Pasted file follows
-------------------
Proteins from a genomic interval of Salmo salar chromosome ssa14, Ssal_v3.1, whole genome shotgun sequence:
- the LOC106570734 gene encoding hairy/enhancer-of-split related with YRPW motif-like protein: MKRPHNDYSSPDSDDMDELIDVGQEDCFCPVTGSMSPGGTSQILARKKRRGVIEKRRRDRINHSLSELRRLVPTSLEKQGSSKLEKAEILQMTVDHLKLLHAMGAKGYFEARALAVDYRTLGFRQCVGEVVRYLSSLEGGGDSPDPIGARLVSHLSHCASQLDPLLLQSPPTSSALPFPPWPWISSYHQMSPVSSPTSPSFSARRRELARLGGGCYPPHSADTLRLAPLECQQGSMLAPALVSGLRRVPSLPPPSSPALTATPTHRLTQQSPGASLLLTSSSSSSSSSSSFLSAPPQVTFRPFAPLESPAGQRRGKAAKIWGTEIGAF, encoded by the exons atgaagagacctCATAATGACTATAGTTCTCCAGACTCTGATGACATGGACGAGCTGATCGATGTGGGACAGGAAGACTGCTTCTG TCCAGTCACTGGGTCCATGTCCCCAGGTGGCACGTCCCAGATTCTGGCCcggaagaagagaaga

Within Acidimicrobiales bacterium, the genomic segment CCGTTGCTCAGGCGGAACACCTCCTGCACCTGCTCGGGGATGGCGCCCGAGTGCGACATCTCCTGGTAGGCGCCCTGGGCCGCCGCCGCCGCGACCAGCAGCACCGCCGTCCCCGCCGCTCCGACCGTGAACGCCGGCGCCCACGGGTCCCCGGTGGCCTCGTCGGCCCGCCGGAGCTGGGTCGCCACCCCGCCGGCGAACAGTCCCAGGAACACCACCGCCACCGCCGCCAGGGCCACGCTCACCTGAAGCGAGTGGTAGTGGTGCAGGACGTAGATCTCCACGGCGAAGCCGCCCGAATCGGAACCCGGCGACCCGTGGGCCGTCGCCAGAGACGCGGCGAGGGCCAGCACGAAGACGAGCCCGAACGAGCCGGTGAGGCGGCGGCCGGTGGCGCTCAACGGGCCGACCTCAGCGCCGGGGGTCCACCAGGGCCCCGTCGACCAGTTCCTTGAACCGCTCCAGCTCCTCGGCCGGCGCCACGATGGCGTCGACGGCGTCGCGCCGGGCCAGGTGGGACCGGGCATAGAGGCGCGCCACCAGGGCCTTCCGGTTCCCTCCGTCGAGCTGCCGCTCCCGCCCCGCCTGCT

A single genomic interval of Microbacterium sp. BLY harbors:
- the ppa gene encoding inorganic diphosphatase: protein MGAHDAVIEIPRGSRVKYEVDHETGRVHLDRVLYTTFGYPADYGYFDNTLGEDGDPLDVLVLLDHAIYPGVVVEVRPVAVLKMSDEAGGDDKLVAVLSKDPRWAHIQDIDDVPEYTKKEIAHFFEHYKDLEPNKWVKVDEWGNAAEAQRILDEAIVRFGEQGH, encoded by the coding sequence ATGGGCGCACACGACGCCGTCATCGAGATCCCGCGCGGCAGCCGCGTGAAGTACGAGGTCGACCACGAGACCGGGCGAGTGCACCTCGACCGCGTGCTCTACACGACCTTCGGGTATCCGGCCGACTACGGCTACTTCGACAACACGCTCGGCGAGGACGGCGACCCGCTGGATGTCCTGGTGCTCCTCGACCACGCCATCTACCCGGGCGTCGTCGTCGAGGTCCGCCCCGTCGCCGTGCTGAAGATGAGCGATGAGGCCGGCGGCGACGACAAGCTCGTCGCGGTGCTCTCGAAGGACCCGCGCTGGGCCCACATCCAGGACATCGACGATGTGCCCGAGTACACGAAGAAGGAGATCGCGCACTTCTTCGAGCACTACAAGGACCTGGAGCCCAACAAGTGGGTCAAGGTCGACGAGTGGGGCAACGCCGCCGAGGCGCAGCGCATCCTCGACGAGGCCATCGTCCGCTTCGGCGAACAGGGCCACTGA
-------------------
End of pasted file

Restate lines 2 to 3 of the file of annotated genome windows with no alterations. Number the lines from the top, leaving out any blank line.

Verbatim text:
- the LOC106570734 gene encoding hairy/enhancer-of-split related with YRPW motif-like protein: MKRPHNDYSSPDSDDMDELIDVGQEDCFCPVTGSMSPGGTSQILARKKRRGVIEKRRRDRINHSLSELRRLVPTSLEKQGSSKLEKAEILQMTVDHLKLLHAMGAKGYFEARALAVDYRTLGFRQCVGEVVRYLSSLEGGGDSPDPIGARLVSHLSHCASQLDPLLLQSPPTSSALPFPPWPWISSYHQMSPVSSPTSPSFSARRRELARLGGGCYPPHSADTLRLAPLECQQGSMLAPALVSGLRRVPSLPPPSSPALTATPTHRLTQQSPGASLLLTSSSSSSSSSSSFLSAPPQVTFRPFAPLESPAGQRRGKAAKIWGTEIGAF, encoded by the exons atgaagagacctCATAATGACTATAGTTCTCCAGACTCTGATGACATGGACGAGCTGATCGATGTGGGACAGGAAGACTGCTTCTG TCCAGTCACTGGGTCCATGTCCCCAGGTGGCACGTCCCAGATTCTGGCCcggaagaagagaaga

Within Acidimicrobiales bacterium, the genomic segment CCGTTGCTCAGGCGGAACACCTCCTGCACCTGCTCGGGGATGGCGCCCGAGTGCGACATCTCCTGGTAGGCGCCCTGGGCCGCCGCCGCCGCGACCAGCAGCACCGCCGTCCCCGCCGCTCCGACCGTGAACGCCGGCGCCCACGGGTCCCCGGTGGCCTCGTCGGCCCGCCGGAGCTGGGTCGCCACCCCGCCGGCGAACAGTCCCAGGAACACCACCGCCACCGCCGCCAGGGCCACGCTCACCTGAAGCGAGTGGTAGTGGTGCAGGACGTAGATCTCCACGGCGAAGCCGCCCGAATCGGAACCCGGCGACCCGTGGGCCGTCGCCAGAGACGCGGCGAGGGCCAGCACGAAGACGAGCCCGAACGAGCCGGTGAGGCGGCGGCCGGTGGCGCTCAACGGGCCGACCTCAGCGCCGGGGGTCCACCAGGGCCCCGTCGACCAGTTCCTTGAACCGCTCCAGCTCCTCGGCCGGCGCCACGATGGCGTCGACGGCGTCGCGCCGGGCCAGGTGGGACCGGGCATAGAGGCGCGCCACCAGGGCCTTCCGGTTCCCTCCGTCGAGCTGCCGCTCCCGCCCCGCCTGCT